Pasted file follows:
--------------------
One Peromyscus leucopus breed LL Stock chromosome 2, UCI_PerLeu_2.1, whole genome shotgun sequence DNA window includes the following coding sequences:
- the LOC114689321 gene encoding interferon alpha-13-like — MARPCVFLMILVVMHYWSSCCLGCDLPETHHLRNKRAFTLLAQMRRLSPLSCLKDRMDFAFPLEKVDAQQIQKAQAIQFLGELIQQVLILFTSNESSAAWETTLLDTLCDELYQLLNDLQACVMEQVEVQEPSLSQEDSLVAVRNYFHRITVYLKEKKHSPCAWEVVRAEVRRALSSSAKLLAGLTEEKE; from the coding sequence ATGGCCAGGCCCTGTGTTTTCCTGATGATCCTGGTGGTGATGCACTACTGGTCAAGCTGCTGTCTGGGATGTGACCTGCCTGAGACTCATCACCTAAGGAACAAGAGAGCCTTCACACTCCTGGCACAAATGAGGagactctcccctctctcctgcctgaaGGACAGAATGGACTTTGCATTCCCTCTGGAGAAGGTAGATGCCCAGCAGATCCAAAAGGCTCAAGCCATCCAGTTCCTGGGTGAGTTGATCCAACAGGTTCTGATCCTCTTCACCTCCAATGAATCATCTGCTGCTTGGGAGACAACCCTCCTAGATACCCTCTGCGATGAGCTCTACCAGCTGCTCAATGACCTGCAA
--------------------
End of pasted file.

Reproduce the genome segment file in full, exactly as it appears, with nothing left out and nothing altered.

One Peromyscus leucopus breed LL Stock chromosome 2, UCI_PerLeu_2.1, whole genome shotgun sequence DNA window includes the following coding sequences:
- the LOC114689321 gene encoding interferon alpha-13-like — MARPCVFLMILVVMHYWSSCCLGCDLPETHHLRNKRAFTLLAQMRRLSPLSCLKDRMDFAFPLEKVDAQQIQKAQAIQFLGELIQQVLILFTSNESSAAWETTLLDTLCDELYQLLNDLQACVMEQVEVQEPSLSQEDSLVAVRNYFHRITVYLKEKKHSPCAWEVVRAEVRRALSSSAKLLAGLTEEKE; from the coding sequence ATGGCCAGGCCCTGTGTTTTCCTGATGATCCTGGTGGTGATGCACTACTGGTCAAGCTGCTGTCTGGGATGTGACCTGCCTGAGACTCATCACCTAAGGAACAAGAGAGCCTTCACACTCCTGGCACAAATGAGGagactctcccctctctcctgcctgaaGGACAGAATGGACTTTGCATTCCCTCTGGAGAAGGTAGATGCCCAGCAGATCCAAAAGGCTCAAGCCATCCAGTTCCTGGGTGAGTTGATCCAACAGGTTCTGATCCTCTTCACCTCCAATGAATCATCTGCTGCTTGGGAGACAACCCTCCTAGATACCCTCTGCGATGAGCTCTACCAGCTGCTCAATGACCTGCAA